as the atmospheric pressure immediately around the airplane.
This is especially true in cabin planes. For accurate readings a
zeal,

is connected to the altimeter case, the outer open end of the


tubing being outside the cabin at some point on the structure

tubing

where there

is

To make

only static pressure.

the altimeter sensitive, the side of the aneroid

large area.

very slight difference of pressure

an appreciable pointer movement.


It is important that an altimeter have very
varies with mass, so that,

if

will

is

of

then make

little lag.

Inertia

the aneroid or other moving parts

have considerable mass, they will have more inertia or resistance


Sensitive altimeters are built with large
to sudden movement.
aneroids, but sufficient care is taken in balancing the moving parts
reduced to a minimum.
be noted that the word " sensitive " is not synonymous with accurate. A sensitive altimeter is one in which the
pointer moves a detectable amount for very small changes in
so that lag

is

It should

altitude.

" sensitive " altimeter

as other aneroid altimeters


is

not standard,

correspond

with

i.e.,

if

the

if

is

subject to the

same

errors

the atmosphere at the time of flight

the pressure and temperatures do not

standard

pressure-temperature-altitude

relation.

Altimeters, Miscellaneous Types.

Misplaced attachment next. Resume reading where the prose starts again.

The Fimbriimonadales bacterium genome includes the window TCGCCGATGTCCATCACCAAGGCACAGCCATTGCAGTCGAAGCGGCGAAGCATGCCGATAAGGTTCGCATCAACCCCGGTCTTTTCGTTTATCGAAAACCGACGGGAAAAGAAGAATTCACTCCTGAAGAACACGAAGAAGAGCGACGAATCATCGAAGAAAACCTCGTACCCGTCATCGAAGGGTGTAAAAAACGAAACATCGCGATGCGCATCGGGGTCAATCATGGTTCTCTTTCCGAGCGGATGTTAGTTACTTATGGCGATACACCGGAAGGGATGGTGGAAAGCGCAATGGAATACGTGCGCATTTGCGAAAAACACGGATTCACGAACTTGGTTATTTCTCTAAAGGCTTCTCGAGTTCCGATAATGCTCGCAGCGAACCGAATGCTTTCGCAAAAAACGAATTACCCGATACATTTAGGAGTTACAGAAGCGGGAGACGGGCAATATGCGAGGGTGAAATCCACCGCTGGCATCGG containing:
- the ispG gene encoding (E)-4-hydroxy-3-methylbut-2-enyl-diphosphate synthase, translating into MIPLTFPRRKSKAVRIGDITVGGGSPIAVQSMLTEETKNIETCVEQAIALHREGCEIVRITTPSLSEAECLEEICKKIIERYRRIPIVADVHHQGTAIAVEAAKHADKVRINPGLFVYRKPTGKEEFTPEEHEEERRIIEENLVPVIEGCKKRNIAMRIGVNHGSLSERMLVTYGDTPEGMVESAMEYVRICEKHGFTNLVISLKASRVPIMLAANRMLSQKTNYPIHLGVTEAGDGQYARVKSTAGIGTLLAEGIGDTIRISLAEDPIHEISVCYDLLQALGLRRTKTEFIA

At

sea, sonic depth-finders

are used, the time interval being measured for a sound to travel

Boehm in Germany
to the bottom of the ocean and echo back.
and Jenkins in the United States have attempted to adapt this
scheme to aircraft but with only moderate success.
A capacity altimeter depends on the principle that the mutual
electrical capacity of two adjacent plates increases with the
approach of a third plate. Two plates are fastened to the botof the fuselage and their capacity increases as the plane nears
the earth, which acts as the third plate. This device acts admirably as a landing altimeter because the sensitivity increases
Owing to weight and cost,
greatly as the altitude becomes small.

tom

this

type

is

rarely used.

PITOT-STATIC AIRSPEED INDICATORS

333

At night, flying over water, a searchlight with a diverging beam


can be aimed directly downward. If alongside the searchlight
proper is mounted a telescope equipped with stadia wires, it is
possible to measure the diameter of the light circle on the water
and compute the altitude. Such a device was used on the Graf
Zeppelin.
By comparing the altitudes obtained by this method
with the readings of the aneroid altimeter, the meteorologist
ascertained whether the Graf was in a low- or high-pressure area
to aid

him

in his

weather predictions.

Another scheme used on


till they

the Graf was to drop plaster eggs and time the interval
shattered on the water.

Airspeed Indicators, The airspeed indicator shows the speed


of the airplane with respect to the surrounding air, i.e., the speed
In still air, the airspeed is the ground speed,
of the relative wind.

but if any wind is blowing, the airspeed and ground speed are
not the same. The airspeed indicator is a valuable aid to the
It warns him when the plane is near its stalling speed.
pilot.
By
variations of its indications, he knows if he is nosing-up or diving.
In taking-off, the airspeed indicator tells him when he has attained
He can know when he is at best climbing speed,
sufficient speed.
speed corresponding to L/Aotai maximum, etc. In dives he is
warned when the speed is becoming excessive for structural
strains.

Pitot-Static Airspeed Indicators.

dicator

makes use

of a Bitot tube,

The standard

which

is

airspeed in-

a tube parallel to the

airplane axis, its open end pointing in the direction of flight.